How to Fix “Element not interactable” Exception in Selenium

Element Not Interactable Exception In Selenium

Interacting with web elements is a core part of automating browsers with Selenium. However, you may occasionally run into the frustrating “element not interactable” exception when trying to click, send keys, or otherwise interact with an element on a page.

In this comprehensive guide, you’ll learn what causes this error and the various ways to fix it. We’ll cover specific solutions like waits and actions chains as well as general troubleshooting techniques you can follow to debug “element not interactable” issues.

Also read: Fixing “ImportError: No module named ‘selenium’” in Python

Understanding the Problem

The “element not interactable” error means Selenium attempted to interact with an element, but something on the page prevented that interaction from working properly.

Some common causes include:

  • The element is hidden by another overlaying element
  • The element exists in the DOM but is not visible in the viewport
  • There is a timing issue and the page has not finished loading and rendering the element

Without further troubleshooting, this generic error message gives us few clues about what exactly went wrong.

To fix it, we’ll need to employ waits and retries, debug the page layout and DOM, try alternative selectors and interaction methods, and leverage Selenium’s logs and screenshots.

Prerequisite Setup

Before we dig into solutions, let’s quickly cover the baseline dependencies and code to start debugging:

pip3 install selenium
from selenium import webdriver
from import By
from selenium.common.exceptions import ElementNotInteractableException

driver = webdriver.Chrome()

    button = driver.find_element(By.ID, "my-button")
except ElementNotInteractableException:
    print("Got ElementNotInteractableException!")

This sets up Selenium, opens a webpage, attempts to click a button, and prints an error message if the “element not interactable” exception occurs.

With that foundation in place, let’s walk through how to fix it.

Solution 1: Use Explicit and Implicit Waits

One of the most common sources of “element not interactable” errors is timing issues. The page may still be loading elements when Selenium attempts to interact with them.

Implicit waits tell Selenium to wait up to a certain amount of time when finding elements:

driver.implicitly_wait(10) # seconds

This will retry finding elements for up to 10 seconds before throwing an error.

Explicit waits go further and repeatedly check if an element meets a given condition, like being visible or enabled:

from selenium import webdriver
from import By
from import Service
from import Options
from import WebDriverWait
from import expected_conditions as EC
from import ChromeDriverManager
import time

# Setup Chrome options
chrome_options = Options()

# Setup WebDriver with ChromeDriverManager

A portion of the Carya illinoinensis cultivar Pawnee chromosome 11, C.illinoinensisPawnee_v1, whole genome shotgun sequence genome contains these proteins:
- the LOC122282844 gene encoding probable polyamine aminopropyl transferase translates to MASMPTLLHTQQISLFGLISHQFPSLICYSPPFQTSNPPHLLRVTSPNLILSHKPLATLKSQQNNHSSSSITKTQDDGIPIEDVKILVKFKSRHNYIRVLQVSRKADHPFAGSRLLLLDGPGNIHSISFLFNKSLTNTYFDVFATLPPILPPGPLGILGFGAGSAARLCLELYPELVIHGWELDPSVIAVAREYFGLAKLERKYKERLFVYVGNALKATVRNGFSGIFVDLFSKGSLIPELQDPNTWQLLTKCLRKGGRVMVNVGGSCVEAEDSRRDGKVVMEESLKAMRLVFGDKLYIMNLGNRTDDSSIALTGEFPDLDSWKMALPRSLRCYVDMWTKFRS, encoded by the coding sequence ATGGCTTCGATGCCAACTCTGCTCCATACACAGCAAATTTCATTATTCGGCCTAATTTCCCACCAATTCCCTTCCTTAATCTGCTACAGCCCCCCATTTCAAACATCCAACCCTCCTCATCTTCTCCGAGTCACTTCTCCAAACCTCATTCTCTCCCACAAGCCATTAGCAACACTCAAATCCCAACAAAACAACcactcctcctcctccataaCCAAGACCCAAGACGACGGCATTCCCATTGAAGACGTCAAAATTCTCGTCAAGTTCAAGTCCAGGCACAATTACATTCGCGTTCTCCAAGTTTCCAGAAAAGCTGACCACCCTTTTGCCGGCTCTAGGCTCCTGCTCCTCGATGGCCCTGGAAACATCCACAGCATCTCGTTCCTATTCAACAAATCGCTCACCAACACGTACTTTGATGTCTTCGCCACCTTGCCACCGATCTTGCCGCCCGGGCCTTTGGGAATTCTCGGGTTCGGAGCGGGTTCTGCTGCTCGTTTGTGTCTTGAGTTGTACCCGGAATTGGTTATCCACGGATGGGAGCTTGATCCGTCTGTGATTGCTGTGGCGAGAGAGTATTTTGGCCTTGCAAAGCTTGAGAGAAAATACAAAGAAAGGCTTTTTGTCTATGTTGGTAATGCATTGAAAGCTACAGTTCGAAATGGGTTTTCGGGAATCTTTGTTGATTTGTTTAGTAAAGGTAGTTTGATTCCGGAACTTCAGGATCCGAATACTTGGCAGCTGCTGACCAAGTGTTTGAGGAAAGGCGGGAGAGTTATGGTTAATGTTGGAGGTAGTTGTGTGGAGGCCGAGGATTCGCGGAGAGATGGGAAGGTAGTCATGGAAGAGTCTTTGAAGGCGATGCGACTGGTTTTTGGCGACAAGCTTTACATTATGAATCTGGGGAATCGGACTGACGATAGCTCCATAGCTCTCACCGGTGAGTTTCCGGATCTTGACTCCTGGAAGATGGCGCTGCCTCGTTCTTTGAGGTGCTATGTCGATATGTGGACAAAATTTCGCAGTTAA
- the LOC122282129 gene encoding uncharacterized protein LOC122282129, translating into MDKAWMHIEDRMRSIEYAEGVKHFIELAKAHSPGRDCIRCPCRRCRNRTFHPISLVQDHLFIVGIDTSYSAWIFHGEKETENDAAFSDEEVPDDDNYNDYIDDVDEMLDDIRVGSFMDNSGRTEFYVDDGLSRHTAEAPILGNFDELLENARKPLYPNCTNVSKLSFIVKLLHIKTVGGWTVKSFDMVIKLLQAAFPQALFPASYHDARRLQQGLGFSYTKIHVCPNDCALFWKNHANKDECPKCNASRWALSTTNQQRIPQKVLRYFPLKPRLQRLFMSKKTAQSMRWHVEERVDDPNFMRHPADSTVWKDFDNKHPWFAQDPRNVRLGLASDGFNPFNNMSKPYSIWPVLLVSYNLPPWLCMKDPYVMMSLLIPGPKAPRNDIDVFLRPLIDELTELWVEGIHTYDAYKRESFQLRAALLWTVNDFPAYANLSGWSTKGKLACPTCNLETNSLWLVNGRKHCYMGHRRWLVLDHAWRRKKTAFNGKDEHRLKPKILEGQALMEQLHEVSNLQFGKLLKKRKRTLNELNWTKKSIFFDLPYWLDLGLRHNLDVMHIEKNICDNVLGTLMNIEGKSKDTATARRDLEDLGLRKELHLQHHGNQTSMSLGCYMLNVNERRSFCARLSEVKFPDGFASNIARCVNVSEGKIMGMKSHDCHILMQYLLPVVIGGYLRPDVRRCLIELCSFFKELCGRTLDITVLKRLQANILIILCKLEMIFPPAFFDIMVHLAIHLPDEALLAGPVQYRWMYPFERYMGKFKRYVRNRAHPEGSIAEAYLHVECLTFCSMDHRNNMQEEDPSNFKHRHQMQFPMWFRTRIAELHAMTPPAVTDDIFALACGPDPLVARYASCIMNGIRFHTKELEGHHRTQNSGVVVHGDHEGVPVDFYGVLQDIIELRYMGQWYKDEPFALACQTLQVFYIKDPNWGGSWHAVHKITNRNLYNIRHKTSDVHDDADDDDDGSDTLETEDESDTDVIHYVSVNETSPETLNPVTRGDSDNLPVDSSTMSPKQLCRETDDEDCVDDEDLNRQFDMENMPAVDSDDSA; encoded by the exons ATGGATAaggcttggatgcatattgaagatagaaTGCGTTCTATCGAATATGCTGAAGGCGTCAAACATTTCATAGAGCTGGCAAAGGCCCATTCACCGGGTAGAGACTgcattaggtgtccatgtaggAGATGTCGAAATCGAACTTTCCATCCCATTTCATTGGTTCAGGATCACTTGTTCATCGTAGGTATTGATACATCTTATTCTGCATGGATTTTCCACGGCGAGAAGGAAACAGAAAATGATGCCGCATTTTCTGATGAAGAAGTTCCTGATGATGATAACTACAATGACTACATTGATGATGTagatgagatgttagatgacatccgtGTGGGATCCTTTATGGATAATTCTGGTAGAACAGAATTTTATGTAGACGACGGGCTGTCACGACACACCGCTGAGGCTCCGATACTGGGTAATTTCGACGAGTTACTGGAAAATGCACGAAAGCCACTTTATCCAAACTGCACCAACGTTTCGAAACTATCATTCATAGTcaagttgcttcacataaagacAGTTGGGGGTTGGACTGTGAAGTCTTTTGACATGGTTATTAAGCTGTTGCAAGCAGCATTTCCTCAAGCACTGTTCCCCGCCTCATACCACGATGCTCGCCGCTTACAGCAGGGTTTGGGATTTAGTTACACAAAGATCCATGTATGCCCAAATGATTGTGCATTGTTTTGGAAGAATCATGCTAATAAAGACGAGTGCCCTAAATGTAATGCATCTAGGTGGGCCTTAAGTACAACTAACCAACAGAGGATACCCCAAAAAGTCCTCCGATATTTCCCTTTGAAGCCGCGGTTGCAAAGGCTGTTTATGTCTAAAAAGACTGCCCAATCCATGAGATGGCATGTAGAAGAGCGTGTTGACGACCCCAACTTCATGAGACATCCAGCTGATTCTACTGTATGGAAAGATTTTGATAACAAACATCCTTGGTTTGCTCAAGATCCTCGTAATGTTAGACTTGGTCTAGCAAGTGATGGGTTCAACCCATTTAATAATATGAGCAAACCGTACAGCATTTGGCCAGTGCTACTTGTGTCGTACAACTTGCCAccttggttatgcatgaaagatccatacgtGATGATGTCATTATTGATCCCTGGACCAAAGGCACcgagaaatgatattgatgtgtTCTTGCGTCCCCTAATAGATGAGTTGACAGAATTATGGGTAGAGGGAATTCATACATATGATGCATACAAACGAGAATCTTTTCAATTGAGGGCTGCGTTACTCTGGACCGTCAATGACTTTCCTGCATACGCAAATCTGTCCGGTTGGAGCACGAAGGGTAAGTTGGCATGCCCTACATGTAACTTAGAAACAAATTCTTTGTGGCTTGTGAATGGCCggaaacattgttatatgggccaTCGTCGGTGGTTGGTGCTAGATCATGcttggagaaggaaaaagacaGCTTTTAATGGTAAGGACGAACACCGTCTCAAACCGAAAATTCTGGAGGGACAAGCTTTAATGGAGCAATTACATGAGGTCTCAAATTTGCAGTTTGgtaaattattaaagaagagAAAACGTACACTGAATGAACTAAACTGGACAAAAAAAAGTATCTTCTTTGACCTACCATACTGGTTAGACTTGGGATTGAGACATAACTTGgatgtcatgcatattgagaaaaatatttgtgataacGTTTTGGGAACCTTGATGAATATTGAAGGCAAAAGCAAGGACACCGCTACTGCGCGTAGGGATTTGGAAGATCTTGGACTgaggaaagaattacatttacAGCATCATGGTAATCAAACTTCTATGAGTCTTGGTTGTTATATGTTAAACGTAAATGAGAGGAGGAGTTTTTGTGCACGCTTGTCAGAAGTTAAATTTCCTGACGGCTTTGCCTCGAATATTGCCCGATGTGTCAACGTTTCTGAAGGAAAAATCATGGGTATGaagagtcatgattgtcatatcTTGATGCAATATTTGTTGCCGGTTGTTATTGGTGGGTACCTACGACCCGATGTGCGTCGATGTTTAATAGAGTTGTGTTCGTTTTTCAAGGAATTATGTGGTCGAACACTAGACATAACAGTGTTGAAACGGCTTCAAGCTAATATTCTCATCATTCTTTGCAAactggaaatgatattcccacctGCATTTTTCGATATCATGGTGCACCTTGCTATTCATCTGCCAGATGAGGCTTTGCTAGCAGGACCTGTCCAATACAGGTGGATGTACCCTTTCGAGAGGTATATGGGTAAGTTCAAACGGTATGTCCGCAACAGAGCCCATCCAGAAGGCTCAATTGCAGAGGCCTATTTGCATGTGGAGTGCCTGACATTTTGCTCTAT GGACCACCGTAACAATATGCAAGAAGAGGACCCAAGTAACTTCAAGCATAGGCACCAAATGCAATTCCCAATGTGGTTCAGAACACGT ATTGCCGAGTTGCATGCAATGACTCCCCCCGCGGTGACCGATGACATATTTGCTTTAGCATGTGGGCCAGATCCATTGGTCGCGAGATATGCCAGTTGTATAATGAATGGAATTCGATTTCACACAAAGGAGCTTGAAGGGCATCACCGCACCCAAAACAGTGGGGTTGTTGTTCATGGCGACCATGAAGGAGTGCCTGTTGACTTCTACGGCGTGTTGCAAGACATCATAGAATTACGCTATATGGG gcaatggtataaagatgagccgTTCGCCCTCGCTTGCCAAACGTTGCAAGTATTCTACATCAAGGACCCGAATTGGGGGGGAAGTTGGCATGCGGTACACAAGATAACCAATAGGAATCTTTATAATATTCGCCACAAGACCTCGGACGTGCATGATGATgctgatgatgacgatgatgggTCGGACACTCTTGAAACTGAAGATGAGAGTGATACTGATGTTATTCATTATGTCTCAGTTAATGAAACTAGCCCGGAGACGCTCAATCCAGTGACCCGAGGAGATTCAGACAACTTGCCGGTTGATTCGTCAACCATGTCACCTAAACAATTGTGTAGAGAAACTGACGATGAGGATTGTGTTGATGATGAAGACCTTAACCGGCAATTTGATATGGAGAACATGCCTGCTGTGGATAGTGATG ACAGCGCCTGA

driver = webdriver.Chrome(service=Service(ChromeDriverManager().install()), options=chrome_options)

# Navigate to the website

    # Wait for the button to be clickable
    button = WebDriverWait(driver, 10).until(
        EC.element_to_be_clickable((By.ID, "my-button"))
    # Click the button once it's clickable

    # Handle cases where the button is not found or not clickable within the timeout
    print("The button with ID 'my-button' was not found or was not clickable within 10 seconds.")

# It's good practice to close the browser when done

This waits up to 10 seconds for the button to become clickable before interacting with it.

/usr/bin/python3 /Users/preet/                                                                                                                                         
The button with ID 'my-button' was not found or was not clickable within 10 seconds.

Adding waits gives the page time to finish rendering elements before Selenium tries clicking or sending keys.

Solution 2: Use ActionChains to Move to the Element

Another issue could be that the element is buried or obscured by other elements on the page.

Selenium’s ActionChains allow you to virtually “move” the mouse to the element before interacting:

from selenium import webdriver
from selenium.webdriver import ActionChains

driver = webdriver.Chrome()

button = driver.find_element_by_id("my-button") 

actions = ActionChains(driver)

This smoothly scrolls the element into view and hovers over it before clicking.

Also read: Important Python Selenium Functions You Must Know

Solution 3: Switch to the Frame Containing the Element

Web applications often embed iframes and frames to load distinct sections of pages. If your target element lives inside an iframe, you’ll need to explicitly switch driver context into that frame before interacting:

from selenium import webdriver
from import By

driver = webdriver.Chrome()

# Locate the iframe using the updated method
iframe = driver.find_element(By.TAG_NAME, "iframe")